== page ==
MedicalResearch.com Interview with:
Dr Rebecca Lacey, PhD
Epidemiology & Public Health
Institute of Epidemiology & Health
Faculty of Pop Health Sciences
University College London
MedicalResearch.com: What is the background for this study?
Response: We know from previous research that children who experience parental absence, whether due to death, divorce or some other reason, are more likely, on average, to have poorer health in later life. This includes being more likely to smoke and drink as an adult. However, what we didn’t know before we conducted our study was whether children who experienced parental absence were more likely to engage in the early uptake of risky health behaviours in childhood. This is what we looked at in our study.
MedicalResearch.com: What are the main findings?
Response: We studied 11,000 children from the Millennium Cohort Study which is a large, UK-representative study of children who were born between 2000-2002. We found that children who experienced parental absence in early childhood (before age 7) were much more likely to have smoked and to have tried alcohol before they were 11 years old. The most common cause of parental absence in our study was parental separation or divorce. We found that the children who had experienced the death of a parent were less likely to have tried alcohol, but those who had were more likely to have been drunk.
We found that the age of the child when parental loss occurred, the child’s sex, and which parent was absent didn’t make a difference to our findings.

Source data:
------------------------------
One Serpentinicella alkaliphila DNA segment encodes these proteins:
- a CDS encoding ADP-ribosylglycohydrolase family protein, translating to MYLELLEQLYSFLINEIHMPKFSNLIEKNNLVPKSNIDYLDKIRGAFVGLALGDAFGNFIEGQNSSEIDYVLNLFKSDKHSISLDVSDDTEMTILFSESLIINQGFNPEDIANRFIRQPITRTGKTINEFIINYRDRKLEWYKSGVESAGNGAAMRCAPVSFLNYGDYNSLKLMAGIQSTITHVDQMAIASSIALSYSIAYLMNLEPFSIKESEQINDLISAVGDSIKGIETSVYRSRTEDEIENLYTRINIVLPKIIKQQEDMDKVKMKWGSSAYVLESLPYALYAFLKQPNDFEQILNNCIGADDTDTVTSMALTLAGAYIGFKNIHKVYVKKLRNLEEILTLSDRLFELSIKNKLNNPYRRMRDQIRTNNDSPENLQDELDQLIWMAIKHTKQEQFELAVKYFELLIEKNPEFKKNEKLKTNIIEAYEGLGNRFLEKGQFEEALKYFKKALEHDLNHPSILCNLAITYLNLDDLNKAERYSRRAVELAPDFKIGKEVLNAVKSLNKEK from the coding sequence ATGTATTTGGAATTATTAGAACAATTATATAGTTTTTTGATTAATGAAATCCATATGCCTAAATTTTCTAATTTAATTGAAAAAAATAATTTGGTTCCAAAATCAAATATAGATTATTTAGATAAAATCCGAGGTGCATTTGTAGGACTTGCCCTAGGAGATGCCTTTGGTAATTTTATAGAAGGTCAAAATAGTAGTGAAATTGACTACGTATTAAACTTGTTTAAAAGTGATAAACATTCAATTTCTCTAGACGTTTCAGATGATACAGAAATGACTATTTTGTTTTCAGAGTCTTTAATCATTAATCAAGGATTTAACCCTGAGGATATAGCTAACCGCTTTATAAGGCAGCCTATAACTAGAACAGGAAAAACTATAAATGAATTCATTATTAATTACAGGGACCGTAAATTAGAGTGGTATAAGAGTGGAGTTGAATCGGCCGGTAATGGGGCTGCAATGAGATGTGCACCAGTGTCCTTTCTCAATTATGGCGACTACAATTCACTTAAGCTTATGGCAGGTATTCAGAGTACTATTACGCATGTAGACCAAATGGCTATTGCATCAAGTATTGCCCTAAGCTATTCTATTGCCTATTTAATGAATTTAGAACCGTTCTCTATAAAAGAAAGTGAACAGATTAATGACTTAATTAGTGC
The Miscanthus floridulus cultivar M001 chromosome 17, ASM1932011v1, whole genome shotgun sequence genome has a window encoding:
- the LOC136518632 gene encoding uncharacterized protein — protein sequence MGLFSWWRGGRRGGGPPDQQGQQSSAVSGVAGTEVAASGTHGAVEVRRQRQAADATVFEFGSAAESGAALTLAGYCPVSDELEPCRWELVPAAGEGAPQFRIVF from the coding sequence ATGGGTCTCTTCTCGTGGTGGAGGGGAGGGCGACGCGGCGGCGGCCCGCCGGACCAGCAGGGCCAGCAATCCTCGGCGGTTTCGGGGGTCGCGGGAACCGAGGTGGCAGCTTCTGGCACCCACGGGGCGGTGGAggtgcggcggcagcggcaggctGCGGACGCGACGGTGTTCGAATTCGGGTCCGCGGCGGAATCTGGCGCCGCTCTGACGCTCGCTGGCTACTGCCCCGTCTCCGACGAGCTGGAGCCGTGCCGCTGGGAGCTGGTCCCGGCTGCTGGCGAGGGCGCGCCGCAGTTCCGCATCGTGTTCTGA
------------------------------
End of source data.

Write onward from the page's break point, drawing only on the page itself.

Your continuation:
However, as this is an observational study we need to be cautious in the interpretation of our results. This means that we cannot be sure that parental absence causes children to smoke and drink before they are teenagers.
MedicalResearch.com: What should readers take away from your report?
Response: Our study provides further evidence that parental loss may have negative consequences for health. In particular, our study suggests that children who experience parental loss may be more likely to engage in risky health behaviours which could have long-term consequences for their health in later life.
Our study potentially highlights the need to support children and families who are having a tough time, whether that’s due to the death of a parent, a parent being in prison, or divorce.
MedicalResearch.com: What recommendations do you have for future research as a result of this study?
Response: If this is indeed a true association then we need to look into the possible reasons why children who experienced parental absence are more likely to smoke and drink. What are the mechanisms? Then we can begin to plan effective support strategies to help prevent children from engaging in risky health behaviours.
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